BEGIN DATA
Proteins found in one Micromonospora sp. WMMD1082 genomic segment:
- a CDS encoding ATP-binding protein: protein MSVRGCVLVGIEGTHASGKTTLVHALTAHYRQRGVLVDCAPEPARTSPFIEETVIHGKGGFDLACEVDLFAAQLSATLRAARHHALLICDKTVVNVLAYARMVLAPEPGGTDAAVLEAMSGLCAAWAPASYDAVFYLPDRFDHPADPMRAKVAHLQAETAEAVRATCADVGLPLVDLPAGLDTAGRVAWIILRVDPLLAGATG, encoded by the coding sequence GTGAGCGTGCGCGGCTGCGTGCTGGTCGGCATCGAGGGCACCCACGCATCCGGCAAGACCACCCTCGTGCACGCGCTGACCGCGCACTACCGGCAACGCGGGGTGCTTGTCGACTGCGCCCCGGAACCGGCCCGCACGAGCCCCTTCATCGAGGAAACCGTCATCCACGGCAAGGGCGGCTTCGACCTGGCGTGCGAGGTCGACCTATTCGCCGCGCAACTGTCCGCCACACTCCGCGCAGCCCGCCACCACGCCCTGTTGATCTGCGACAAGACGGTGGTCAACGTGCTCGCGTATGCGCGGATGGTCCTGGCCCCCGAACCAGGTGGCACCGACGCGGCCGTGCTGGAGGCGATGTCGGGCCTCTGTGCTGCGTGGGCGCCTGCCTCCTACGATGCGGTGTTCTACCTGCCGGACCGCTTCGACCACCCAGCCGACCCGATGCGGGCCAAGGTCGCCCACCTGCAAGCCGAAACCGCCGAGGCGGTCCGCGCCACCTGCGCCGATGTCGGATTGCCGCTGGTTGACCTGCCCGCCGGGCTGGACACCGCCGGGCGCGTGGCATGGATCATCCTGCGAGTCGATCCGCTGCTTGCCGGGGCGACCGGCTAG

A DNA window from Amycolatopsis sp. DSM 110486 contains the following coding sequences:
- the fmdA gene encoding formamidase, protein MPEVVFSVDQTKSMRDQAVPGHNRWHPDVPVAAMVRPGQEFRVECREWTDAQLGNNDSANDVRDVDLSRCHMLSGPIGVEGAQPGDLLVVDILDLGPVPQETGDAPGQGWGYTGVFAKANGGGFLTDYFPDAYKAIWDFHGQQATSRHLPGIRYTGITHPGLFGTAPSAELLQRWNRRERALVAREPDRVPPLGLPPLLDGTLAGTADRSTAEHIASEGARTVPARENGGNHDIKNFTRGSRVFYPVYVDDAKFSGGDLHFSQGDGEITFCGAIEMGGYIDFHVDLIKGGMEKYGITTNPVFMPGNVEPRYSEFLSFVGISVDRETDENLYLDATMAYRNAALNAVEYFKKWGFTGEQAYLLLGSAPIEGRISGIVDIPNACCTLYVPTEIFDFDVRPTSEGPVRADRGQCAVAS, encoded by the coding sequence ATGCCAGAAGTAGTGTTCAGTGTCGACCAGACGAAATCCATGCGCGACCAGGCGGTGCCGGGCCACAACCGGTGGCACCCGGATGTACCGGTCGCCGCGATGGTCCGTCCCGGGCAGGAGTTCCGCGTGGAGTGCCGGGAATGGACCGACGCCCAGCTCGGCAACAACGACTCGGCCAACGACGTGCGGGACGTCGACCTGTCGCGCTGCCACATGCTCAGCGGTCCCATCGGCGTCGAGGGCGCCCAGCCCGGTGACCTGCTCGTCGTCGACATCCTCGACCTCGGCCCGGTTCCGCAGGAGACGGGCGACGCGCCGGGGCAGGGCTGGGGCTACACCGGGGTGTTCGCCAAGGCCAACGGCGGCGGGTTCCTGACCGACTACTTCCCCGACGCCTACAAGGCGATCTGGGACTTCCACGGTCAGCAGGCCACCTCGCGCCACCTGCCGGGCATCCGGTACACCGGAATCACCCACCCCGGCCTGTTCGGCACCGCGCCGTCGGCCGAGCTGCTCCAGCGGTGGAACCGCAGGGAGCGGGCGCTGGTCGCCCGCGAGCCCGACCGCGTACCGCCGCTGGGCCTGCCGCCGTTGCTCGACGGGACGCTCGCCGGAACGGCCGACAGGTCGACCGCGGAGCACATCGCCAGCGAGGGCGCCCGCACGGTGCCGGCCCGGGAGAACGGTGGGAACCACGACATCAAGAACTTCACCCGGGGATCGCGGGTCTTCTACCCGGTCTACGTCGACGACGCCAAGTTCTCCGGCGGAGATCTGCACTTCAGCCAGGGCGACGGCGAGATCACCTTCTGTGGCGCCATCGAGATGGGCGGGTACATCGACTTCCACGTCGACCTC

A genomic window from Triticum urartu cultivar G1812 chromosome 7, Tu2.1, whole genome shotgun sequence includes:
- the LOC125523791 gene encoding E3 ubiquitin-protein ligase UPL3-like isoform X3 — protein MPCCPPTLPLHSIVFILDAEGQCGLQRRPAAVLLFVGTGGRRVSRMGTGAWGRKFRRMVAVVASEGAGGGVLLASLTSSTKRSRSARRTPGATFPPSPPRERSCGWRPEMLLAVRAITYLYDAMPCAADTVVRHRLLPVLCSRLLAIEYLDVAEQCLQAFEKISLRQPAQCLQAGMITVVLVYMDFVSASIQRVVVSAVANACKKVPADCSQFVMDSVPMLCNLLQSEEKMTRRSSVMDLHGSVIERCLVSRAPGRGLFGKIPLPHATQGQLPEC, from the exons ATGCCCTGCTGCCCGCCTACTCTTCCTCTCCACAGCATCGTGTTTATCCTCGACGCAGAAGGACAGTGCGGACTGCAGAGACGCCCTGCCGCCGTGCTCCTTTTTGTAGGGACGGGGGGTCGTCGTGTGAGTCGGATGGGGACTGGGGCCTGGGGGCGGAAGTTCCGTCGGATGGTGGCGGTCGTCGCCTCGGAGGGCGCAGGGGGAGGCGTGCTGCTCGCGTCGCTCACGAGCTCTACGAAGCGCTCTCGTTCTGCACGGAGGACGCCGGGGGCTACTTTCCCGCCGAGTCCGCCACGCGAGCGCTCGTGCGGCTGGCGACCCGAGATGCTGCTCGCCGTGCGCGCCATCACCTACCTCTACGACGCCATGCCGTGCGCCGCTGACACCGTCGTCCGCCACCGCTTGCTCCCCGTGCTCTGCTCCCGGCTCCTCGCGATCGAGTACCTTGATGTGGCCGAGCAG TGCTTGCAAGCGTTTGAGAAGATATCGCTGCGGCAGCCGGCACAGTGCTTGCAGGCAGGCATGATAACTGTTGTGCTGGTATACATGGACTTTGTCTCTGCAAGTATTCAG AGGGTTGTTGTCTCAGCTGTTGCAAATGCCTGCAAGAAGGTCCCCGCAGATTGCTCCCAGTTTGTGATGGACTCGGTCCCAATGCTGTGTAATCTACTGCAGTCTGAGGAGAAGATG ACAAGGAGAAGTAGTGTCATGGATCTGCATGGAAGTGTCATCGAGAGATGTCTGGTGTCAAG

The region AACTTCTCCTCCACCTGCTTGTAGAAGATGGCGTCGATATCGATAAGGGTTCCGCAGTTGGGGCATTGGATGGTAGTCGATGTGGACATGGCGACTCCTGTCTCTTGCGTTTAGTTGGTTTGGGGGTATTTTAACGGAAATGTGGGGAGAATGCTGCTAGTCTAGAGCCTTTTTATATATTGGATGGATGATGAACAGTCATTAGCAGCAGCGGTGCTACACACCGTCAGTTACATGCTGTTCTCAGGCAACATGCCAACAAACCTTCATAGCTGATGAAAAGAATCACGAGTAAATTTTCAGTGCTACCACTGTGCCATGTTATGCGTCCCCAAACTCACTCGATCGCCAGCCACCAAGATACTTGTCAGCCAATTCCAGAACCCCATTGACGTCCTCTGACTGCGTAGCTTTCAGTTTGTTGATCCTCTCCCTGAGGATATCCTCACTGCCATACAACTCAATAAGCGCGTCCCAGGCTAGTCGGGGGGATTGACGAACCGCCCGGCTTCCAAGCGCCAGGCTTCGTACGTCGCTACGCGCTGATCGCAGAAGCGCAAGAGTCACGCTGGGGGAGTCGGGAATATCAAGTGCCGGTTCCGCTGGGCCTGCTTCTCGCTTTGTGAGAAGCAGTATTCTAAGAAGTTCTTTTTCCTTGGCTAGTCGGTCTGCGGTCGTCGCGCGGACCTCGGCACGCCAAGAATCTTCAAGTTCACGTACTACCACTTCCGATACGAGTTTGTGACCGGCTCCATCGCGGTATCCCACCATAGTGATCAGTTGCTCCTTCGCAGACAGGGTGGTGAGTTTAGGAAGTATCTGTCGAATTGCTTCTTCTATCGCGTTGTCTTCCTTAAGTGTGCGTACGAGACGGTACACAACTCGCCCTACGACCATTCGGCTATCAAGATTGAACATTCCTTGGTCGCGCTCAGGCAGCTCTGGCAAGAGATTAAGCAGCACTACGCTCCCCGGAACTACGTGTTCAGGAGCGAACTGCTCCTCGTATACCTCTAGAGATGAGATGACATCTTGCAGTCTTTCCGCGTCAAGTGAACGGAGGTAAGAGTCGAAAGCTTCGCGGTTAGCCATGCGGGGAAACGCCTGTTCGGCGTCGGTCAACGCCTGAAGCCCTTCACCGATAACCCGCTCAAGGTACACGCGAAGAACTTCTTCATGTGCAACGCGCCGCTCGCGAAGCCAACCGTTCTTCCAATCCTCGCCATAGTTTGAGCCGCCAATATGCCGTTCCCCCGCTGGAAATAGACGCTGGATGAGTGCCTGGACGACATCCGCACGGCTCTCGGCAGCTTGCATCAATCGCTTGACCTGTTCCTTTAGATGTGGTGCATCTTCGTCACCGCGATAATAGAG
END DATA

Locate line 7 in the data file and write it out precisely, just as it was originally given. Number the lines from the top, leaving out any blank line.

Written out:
The region AACTTCTCCTCCACCTGCTTGTAGAAGATGGCGTCGATATCGATAAGGGTTCCGCAGTTGGGGCATTGGATGGTAGTCGATGTGGACATGGCGACTCCTGTCTCTTGCGTTTAGTTGGTTTGGGGGTATTTTAACGGAAATGTGGGGAGAATGCTGCTAGTCTAGAGCCTTTTTATATATTGGATGGATGATGAACAGTCATTAGCAGCAGCGGTGCTACACACCGTCAGTTACATGCTGTTCTCAGGCAACATGCCAACAAACCTTCATAGCTGATGAAAAGAATCACGAGTAAATTTTCAGTGCTACCACTGTGCCATGTTATGCGTCCCCAAACTCACTCGATCGCCAGCCACCAAGATACTTGTCAGCCAATTCCAGAACCCCATTGACGTCCTCTGACTGCGTAGCTTTCAGTTTGTTGATCCTCTCCCTGAGGATATCCTCACTGCCATACAACTCAATAAGCGCGTCCCAGGCTAGTCGGGGGGATTGACGAACCGCCCGGCTTCCAAGCGCCAGGCTTCGTACGTCGCTACGCGCTGATCGCAGAAGCGCAAGAGTCACGCTGGGGGAGTCGGGAATATCAAGTGCCGGTTCCGCTGGGCCTGCTTCTCGCTTTGTGAGAAGCAGTATTCTAAGAAGTTCTTTTTCCTTGGCTAGTCGGTCTGCGGTCGTCGCGCGGACCTCGGCACGCCAAGAATCTTCAAGTTCACGTACTACCACTTCCGATACGAGTTTGTGACCGGCTCCATCGCGGTATCCCACCATAGTGATCAGTTGCTCCTTCGCAGACAGGGTGGTGAGTTTAGGAAGTATCTGTCGAATTGCTTCTTCTATCGCGTTGTCTTCCTTAAGTGTGCGTACGAGACGGTACACAACTCGCCCTACGACCATTCGGCTATCAAGATTGAACATTCCTTGGTCGCGCTCAGGCAGCTCTGGCAAGAGATTAAGCAGCACTACGCTCCCCGGAACTACGTGTTCAGGAGCGAACTGCTCCTCGTATACCTCTAGAGATGAGATGACATCTTGCAGTCTTTCCGCGTCAAGTGAACGGAGGTAAGAGTCGAAAGCTTCGCGGTTAGCCATGCGGGGAAACGCCTGTTCGGCGTCGGTCAACGCCTGAAGCCCTTCACCGATAACCCGCTCAAGGTACACGCGAAGAACTTCTTCATGTGCAACGCGCCGCTCGCGAAGCCAACCGTTCTTCCAATCCTCGCCATAGTTTGAGCCGCCAATATGCCGTTCCCCCGCTGGAAATAGACGCTGGATGAGTGCCTGGACGACATCCGCACGGCTCTCGGCAGCTTGCATCAATCGCTTGACCTGTTCCTTTAGATGTGGTGCATCTTCGTCACCGCGATAATAGAG